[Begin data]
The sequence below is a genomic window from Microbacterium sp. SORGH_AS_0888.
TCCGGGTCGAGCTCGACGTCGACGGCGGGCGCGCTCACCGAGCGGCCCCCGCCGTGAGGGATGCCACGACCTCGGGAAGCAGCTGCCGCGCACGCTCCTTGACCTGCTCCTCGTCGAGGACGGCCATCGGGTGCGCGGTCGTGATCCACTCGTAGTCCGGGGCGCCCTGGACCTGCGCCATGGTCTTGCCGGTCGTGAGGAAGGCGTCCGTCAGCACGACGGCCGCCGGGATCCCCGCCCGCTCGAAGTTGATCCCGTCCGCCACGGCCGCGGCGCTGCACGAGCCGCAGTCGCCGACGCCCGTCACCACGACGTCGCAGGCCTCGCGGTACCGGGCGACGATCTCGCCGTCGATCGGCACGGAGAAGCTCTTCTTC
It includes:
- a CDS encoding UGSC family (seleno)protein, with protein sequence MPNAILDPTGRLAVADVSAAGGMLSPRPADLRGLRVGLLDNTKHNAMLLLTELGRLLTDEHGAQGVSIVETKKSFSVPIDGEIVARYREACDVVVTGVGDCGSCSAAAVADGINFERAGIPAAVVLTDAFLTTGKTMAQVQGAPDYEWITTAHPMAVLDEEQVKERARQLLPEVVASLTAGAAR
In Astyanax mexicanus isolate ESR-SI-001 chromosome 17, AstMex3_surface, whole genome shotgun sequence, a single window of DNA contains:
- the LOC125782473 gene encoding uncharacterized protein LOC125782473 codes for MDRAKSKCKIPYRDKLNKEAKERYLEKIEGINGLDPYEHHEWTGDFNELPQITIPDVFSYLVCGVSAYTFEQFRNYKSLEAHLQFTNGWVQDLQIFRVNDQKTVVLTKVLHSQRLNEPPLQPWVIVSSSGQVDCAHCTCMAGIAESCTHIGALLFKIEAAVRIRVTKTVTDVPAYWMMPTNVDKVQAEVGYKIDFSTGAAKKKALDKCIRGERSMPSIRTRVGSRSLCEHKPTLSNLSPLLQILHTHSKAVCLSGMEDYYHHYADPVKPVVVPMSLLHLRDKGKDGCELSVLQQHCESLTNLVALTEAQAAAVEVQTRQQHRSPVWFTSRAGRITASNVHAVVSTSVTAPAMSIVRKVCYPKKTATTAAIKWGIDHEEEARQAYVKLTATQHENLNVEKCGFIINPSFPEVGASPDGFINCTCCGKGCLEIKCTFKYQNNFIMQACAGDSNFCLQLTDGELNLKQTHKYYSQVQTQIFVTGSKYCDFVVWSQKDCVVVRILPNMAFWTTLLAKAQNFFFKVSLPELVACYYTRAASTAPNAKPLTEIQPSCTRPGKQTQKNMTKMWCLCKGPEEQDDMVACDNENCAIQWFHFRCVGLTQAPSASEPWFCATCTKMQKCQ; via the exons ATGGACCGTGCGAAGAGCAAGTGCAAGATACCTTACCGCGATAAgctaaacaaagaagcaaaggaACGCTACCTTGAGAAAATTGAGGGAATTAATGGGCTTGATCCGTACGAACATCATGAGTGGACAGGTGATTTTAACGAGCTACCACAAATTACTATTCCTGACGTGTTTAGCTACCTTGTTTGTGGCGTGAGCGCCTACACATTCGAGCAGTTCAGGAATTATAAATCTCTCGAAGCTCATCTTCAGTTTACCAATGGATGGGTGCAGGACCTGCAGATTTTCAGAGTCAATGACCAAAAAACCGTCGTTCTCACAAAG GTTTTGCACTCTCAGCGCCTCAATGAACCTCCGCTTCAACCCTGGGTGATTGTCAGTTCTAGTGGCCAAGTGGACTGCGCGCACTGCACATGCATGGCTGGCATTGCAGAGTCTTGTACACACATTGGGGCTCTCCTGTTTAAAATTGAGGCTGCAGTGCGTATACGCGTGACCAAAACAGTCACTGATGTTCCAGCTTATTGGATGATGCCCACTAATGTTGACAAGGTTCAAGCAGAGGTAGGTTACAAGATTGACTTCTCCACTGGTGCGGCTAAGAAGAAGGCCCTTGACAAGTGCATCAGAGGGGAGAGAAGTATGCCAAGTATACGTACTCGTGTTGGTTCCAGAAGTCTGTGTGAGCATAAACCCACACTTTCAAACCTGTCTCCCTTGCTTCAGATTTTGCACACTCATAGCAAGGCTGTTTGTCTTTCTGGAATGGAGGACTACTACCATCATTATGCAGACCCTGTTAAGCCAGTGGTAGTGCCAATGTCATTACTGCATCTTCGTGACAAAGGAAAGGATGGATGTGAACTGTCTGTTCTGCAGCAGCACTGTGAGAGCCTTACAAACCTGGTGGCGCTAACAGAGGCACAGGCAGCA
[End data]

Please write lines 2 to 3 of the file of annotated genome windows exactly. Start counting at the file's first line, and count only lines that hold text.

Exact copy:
TCCGGGTCGAGCTCGACGTCGACGGCGGGCGCGCTCACCGAGCGGCCCCCGCCGTGAGGGATGCCACGACCTCGGGAAGCAGCTGCCGCGCACGCTCCTTGACCTGCTCCTCGTCGAGGACGGCCATCGGGTGCGCGGTCGTGATCCACTCGTAGTCCGGGGCGCCCTGGACCTGCGCCATGGTCTTGCCGGTCGTGAGGAAGGCGTCCGTCAGCACGACGGCCGCCGGGATCCCCGCCCGCTCGAAGTTGATCCCGTCCGCCACGGCCGCGGCGCTGCACGAGCCGCAGTCGCCGACGCCCGTCACCACGACGTCGCAGGCCTCGCGGTACCGGGCGACGATCTCGCCGTCGATCGGCACGGAGAAGCTCTTCTTC
It includes: